Latest Rail News

07.03.14

Peers put forward suggestions on London end of HS2

A new report detailing proposals for the London end of the HS2 scheme has been released by Lords Bradshaw and Berkeley.

The two peers have, in their document, put forward suggestions that all HS2, as well as residual WCML intercity and regional trains, could terminate in the existing platforms at Euston. This would be achieved by allowing up to eight local WCML trains to be diverted onto Crossrail at Old Oak Common.

The key to this is, according to the peers, to move the WCML tracks within the existing formation around the Queen’s Park area and bring the HS2 tunnels to the surface on the line of the WCML fast lines and then make use of the existing approaches to Euston for all the trains.

It was stated that this would mean no permanent land take around Euston (except southwards to the bus station) and save between £1-2 bn on the project cost.

In a letter to HS2 chairman Sir David Higgins, the two peers said: “We have had a number of discussions with people at HS2, DfT, TfL and apart from our expert Jonathan Roberts, we have had help from WSP on engineering and operations issues.

“We can now confidently state that, provided that the line of the two HS2 tunnels from Old Oak Common eastwards is moved north to exit on the WCML formation around Queens Park Station with the WCML tracks slewed, that all HS2 trains, along with residual and replacement WCML intercity trains, and local and regional commuter services can be accommodated on the existing platforms at Euston station.”

For Phase 1 of the project, it was assumed that HS2 trains will be built to UK W6 gauge and will be less that 400m long to fit into the existing platforms. “The only other work necessary would be to enhance the gauge of the Primrose Hill DC lines tunnels to W12,” the peers added.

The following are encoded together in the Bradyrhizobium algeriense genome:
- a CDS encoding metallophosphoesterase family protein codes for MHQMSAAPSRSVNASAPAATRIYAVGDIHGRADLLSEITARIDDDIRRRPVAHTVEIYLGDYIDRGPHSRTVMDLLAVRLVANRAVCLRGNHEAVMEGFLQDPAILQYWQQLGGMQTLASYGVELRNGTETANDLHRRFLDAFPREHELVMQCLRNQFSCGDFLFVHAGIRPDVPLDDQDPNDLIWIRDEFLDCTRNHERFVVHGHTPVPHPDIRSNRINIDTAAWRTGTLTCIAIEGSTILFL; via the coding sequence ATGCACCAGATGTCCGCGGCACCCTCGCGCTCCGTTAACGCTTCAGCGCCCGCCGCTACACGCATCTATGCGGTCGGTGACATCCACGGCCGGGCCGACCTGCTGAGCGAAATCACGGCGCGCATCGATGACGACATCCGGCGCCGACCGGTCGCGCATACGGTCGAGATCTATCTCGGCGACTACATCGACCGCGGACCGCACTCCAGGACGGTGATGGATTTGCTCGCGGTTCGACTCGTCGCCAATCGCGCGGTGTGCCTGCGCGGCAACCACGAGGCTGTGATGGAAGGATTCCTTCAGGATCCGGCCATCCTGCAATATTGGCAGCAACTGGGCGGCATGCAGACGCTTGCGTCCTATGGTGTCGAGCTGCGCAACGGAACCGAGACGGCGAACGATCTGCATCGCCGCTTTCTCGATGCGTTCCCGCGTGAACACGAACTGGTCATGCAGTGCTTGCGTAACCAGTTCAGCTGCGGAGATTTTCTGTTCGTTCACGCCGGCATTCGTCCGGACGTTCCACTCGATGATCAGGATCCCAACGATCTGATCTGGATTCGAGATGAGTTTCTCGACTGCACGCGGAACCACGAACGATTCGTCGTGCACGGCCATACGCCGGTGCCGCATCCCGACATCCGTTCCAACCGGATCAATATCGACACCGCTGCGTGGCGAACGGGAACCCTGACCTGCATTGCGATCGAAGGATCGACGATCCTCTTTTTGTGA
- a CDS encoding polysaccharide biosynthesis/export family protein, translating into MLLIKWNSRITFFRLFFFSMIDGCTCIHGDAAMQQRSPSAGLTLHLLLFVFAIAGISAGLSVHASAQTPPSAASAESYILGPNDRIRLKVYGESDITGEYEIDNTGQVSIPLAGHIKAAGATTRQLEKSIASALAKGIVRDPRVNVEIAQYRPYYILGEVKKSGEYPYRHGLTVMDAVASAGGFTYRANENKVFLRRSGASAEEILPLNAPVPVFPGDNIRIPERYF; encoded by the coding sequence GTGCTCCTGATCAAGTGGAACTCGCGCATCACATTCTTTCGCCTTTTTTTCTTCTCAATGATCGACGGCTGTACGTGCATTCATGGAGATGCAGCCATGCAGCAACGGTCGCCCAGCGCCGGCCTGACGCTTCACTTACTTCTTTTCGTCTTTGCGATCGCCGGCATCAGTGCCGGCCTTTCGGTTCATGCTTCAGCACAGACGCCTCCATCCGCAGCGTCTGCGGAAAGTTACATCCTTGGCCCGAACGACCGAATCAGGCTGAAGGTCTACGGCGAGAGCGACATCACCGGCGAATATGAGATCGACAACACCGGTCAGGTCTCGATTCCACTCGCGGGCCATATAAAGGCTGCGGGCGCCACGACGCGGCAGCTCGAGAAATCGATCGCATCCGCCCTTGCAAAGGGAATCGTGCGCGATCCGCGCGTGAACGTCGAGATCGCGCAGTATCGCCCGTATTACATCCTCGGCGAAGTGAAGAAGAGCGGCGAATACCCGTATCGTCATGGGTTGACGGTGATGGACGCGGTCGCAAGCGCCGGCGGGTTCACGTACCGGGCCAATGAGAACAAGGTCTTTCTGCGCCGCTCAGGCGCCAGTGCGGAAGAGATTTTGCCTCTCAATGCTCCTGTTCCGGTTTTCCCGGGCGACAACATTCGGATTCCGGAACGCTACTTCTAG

For Phase 2, with 400m trains, some Euston station platforms would need lengthening southwards, and for better passenger movement, a deck over the platforms would provide access to trains to several points along the platforms as well as space for other service and retail opportunities. 

In the letter to Mr Higgins, Lords Bradshaw and Berkeley added: “We do urge you in your planned statement on HS2 on 17 March, to include the option of moving the tunnel route northwards to under Queens Park Station, and abandon both the HS2-1 link and permanent land take requirements in Camden apart from south of Euston station.”

Prior to this latest announcement, the peers who proposed an alternative London terminus for HS2 – the ‘Euston Cross’ plan –welcomed the decision to abandon plans to demolish and rebuild Euston.

Tell us what you think – have your say below or email opinion@railtechnologymagazine.com

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